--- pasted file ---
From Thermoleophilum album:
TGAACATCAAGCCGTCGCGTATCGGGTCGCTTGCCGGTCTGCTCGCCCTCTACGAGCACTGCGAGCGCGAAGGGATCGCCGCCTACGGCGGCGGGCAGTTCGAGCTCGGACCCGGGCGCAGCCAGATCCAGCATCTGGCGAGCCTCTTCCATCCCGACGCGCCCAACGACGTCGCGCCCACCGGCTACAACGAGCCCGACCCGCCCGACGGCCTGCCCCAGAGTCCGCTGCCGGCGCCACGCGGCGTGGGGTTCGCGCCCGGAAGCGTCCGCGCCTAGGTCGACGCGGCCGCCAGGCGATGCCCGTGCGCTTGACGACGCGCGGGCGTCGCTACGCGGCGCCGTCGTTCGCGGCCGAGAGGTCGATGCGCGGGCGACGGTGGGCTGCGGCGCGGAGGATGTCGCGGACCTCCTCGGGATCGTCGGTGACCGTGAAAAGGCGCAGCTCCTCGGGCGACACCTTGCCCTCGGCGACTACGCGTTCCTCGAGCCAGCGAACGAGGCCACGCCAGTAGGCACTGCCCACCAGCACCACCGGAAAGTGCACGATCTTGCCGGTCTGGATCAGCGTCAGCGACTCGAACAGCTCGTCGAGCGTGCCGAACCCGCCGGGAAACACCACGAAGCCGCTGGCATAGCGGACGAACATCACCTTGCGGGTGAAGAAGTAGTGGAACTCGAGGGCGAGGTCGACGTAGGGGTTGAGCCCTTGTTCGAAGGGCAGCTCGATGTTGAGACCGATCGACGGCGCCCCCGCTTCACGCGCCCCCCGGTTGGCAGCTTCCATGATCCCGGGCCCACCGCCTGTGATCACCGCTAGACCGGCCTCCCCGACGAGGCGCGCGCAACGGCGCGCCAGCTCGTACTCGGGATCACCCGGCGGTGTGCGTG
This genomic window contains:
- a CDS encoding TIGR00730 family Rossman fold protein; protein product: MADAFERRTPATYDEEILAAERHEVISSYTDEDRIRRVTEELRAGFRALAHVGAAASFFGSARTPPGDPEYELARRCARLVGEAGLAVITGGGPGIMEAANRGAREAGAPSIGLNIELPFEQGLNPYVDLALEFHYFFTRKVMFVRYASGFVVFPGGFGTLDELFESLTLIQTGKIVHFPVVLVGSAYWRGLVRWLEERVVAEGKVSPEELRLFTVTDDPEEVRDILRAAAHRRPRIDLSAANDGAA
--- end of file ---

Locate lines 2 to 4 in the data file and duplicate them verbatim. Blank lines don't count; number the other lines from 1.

TGAACATCAAGCCGTCGCGTATCGGGTCGCTTGCCGGTCTGCTCGCCCTCTACGAGCACTGCGAGCGCGAAGGGATCGCCGCCTACGGCGGCGGGCAGTTCGAGCTCGGACCCGGGCGCAGCCAGATCCAGCATCTGGCGAGCCTCTTCCATCCCGACGCGCCCAACGACGTCGCGCCCACCGGCTACAACGAGCCCGACCCGCCCGACGGCCTGCCCCAGAGTCCGCTGCCGGCGCCACGCGGCGTGGGGTTCGCGCCCGGAAGCGTCCGCGCCTAGGTCGACGCGGCCGCCAGGCGATGCCCGTGCGCTTGACGACGCGCGGGCGTCGCTACGCGGCGCCGTCGTTCGCGGCCGAGAGGTCGATGCGCGGGCGACGGTGGGCTGCGGCGCGGAGGATGTCGCGGACCTCCTCGGGATCGTCGGTGACCGTGAAAAGGCGCAGCTCCTCGGGCGACACCTTGCCCTCGGCGACTACGCGTTCCTCGAGCCAGCGAACGAGGCCACGCCAGTAGGCACTGCCCACCAGCACCACCGGAAAGTGCACGATCTTGCCGGTCTGGATCAGCGTCAGCGACTCGAACAGCTCGTCGAGCGTGCCGAACCCGCCGGGAAACACCACGAAGCCGCTGGCATAGCGGACGAACATCACCTTGCGGGTGAAGAAGTAGTGGAACTCGAGGGCGAGGTCGACGTAGGGGTTGAGCCCTTGTTCGAAGGGCAGCTCGATGTTGAGACCGATCGACGGCGCCCCCGCTTCACGCGCCCCCCGGTTGGCAGCTTCCATGATCCCGGGCCCACCGCCTGTGATCACCGCTAGACCGGCCTCCCCGACGAGGCGCGCGCAACGGCGCGCCAGCTCGTACTCGGGATCACCCGGCGGTGTGCGTG
This genomic window contains:
- a CDS encoding TIGR00730 family Rossman fold protein; protein product: MADAFERRTPATYDEEILAAERHEVISSYTDEDRIRRVTEELRAGFRALAHVGAAASFFGSARTPPGDPEYELARRCARLVGEAGLAVITGGGPGIMEAANRGAREAGAPSIGLNIELPFEQGLNPYVDLALEFHYFFTRKVMFVRYASGFVVFPGGFGTLDELFESLTLIQTGKIVHFPVVLVGSAYWRGLVRWLEERVVAEGKVSPEELRLFTVTDDPEEVRDILRAAAHRRPRIDLSAANDGAA